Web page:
The US electrical grid remains vulnerable to cyberattacks despite years of warnings, US lawmakers have said.
The electric industry has "pushed" against federal cybersecurity standards and some utilities appear to be avoiding industry self-regulatory efforts by declining to designate their facilities or equipment as critical assets that need special protection, it was said.
That is according to Representative Yvette Clarke, a New York Democrat and chairwoman of the US House Homeland Security Committee's Subcommittee on Emerging Threats, Cybersecurity, and Science and Technology.
"This effort seems to epitomise the head-in-the-sand mentality that seems to permeate broad sections of the electric industry," Clarke said.
The US electric grid is an "obvious target" for enemies of the nation, and a major outage would affect all aspects of everyday life, Clarke said during a Tuesday hearing. "We simply cannot afford to lose broad sections of our grid for days, weeks or months," she said.
Despite years of warnings from lawmakers, electric utilities' efforts to secure themselves against cyber or electromagnetic pulse, or EMP, attacks seem to be lagging, Clarke added. During a three-year subcommittee review of electrical grid security, committee members and staff talked to hundreds of experts and read thousands of pages of studies, she said.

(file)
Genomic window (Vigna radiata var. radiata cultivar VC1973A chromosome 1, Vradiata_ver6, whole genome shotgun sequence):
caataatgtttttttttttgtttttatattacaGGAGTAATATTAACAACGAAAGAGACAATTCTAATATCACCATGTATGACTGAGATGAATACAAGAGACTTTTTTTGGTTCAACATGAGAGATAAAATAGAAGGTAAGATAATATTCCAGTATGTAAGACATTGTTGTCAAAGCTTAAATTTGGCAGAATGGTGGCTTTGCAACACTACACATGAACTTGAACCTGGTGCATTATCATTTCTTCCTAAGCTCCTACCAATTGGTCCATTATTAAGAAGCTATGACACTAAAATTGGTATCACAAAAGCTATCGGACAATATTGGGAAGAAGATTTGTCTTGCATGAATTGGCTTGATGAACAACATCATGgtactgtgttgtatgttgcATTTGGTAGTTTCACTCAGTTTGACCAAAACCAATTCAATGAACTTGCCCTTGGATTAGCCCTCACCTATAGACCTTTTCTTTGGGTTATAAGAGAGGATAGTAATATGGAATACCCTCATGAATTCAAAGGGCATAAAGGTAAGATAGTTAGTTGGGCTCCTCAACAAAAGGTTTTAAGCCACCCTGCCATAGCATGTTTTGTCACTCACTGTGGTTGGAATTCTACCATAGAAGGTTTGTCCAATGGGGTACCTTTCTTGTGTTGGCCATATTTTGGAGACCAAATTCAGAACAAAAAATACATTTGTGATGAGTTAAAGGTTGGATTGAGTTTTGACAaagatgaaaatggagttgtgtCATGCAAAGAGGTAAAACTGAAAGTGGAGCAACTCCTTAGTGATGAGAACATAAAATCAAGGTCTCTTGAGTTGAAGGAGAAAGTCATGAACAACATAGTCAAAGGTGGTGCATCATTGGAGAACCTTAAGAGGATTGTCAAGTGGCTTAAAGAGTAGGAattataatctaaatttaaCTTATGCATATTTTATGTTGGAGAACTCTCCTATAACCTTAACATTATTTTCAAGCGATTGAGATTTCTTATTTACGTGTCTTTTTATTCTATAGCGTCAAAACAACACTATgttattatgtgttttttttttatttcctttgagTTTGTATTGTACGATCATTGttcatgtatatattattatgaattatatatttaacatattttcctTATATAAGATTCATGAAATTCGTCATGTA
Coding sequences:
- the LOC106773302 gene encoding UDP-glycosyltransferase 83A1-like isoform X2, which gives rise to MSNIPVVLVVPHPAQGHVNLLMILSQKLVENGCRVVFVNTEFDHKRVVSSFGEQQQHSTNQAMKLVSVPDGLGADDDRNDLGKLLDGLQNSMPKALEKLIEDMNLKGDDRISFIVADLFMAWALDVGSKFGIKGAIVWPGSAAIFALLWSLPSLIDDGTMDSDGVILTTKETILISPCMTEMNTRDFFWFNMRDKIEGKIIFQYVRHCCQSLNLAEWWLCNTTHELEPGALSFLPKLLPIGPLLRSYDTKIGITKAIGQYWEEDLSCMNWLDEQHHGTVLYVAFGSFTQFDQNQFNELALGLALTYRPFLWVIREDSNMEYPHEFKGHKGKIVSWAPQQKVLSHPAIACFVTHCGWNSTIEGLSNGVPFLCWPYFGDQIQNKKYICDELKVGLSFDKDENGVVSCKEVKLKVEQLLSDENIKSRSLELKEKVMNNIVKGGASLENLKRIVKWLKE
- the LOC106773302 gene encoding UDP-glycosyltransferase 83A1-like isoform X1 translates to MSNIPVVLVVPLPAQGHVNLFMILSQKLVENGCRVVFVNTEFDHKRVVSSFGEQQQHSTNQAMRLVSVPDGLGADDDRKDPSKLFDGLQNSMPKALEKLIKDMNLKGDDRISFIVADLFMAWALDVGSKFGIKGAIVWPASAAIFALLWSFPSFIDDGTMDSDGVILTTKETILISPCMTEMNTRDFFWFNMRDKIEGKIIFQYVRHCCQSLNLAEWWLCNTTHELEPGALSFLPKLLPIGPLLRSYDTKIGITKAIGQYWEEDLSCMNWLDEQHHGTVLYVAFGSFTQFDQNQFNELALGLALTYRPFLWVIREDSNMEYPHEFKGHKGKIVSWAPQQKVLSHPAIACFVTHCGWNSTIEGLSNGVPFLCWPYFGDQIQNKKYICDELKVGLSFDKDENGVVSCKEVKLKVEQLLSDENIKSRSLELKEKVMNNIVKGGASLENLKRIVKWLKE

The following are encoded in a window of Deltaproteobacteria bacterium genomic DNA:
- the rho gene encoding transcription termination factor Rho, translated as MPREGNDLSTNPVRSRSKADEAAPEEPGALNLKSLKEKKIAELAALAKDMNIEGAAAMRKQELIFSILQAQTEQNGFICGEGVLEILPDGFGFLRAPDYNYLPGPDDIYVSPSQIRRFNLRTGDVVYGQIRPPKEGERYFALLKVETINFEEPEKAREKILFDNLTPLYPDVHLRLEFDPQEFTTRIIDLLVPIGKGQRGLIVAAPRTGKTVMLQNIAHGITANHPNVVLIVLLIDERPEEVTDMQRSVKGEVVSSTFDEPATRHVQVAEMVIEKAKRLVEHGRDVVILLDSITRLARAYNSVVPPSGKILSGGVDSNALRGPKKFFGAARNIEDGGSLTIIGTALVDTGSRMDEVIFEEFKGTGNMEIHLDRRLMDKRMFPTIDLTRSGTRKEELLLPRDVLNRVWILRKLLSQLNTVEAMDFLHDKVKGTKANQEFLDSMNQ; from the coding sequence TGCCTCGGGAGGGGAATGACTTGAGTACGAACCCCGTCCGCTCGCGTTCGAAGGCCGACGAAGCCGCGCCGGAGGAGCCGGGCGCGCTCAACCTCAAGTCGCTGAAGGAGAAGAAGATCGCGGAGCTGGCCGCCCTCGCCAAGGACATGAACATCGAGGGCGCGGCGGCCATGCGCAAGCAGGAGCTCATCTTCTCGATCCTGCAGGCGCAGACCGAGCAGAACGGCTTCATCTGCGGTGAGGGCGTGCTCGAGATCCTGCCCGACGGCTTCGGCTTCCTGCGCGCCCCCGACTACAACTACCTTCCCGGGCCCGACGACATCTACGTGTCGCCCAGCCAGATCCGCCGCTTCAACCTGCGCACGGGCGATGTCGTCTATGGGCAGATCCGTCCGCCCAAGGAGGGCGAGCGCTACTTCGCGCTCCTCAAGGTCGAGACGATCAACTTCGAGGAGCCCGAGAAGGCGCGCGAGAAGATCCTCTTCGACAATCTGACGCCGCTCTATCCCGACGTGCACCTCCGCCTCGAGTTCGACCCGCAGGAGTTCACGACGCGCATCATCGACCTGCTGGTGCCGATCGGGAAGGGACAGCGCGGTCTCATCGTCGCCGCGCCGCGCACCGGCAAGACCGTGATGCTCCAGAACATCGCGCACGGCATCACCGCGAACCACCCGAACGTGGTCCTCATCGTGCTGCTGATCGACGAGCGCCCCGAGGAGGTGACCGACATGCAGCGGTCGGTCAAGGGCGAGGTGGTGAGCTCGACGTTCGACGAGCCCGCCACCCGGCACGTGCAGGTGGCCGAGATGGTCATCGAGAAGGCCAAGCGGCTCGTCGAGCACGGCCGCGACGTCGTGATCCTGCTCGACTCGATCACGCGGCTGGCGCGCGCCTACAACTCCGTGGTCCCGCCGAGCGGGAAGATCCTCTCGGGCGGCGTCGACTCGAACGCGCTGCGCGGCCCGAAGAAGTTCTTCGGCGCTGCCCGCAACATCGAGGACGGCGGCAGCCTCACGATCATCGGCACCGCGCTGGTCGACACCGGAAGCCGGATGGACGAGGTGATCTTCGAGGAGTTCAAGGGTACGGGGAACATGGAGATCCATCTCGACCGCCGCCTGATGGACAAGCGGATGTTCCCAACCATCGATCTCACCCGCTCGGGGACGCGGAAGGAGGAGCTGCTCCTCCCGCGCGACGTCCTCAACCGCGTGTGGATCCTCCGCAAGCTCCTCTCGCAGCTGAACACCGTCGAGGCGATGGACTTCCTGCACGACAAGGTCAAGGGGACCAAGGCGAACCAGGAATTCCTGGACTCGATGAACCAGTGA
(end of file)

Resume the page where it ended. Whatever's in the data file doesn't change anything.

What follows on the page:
"They all reached one conclusion: The electric industry has failed to appropriately protect against the threats we face in the 21st century," Clarke said.
While the hearing mostly focused on cybersecurity, lawmakers also talked about the threat of an EMP attack on the US. An EMP is a burst of electromagnetic radiation, usually from a nuclear explosion.
While such an attack may be unlikely, an EMP attack could shut down the electricity grid over a wide area and bring the US to a standstill, some lawmakers said.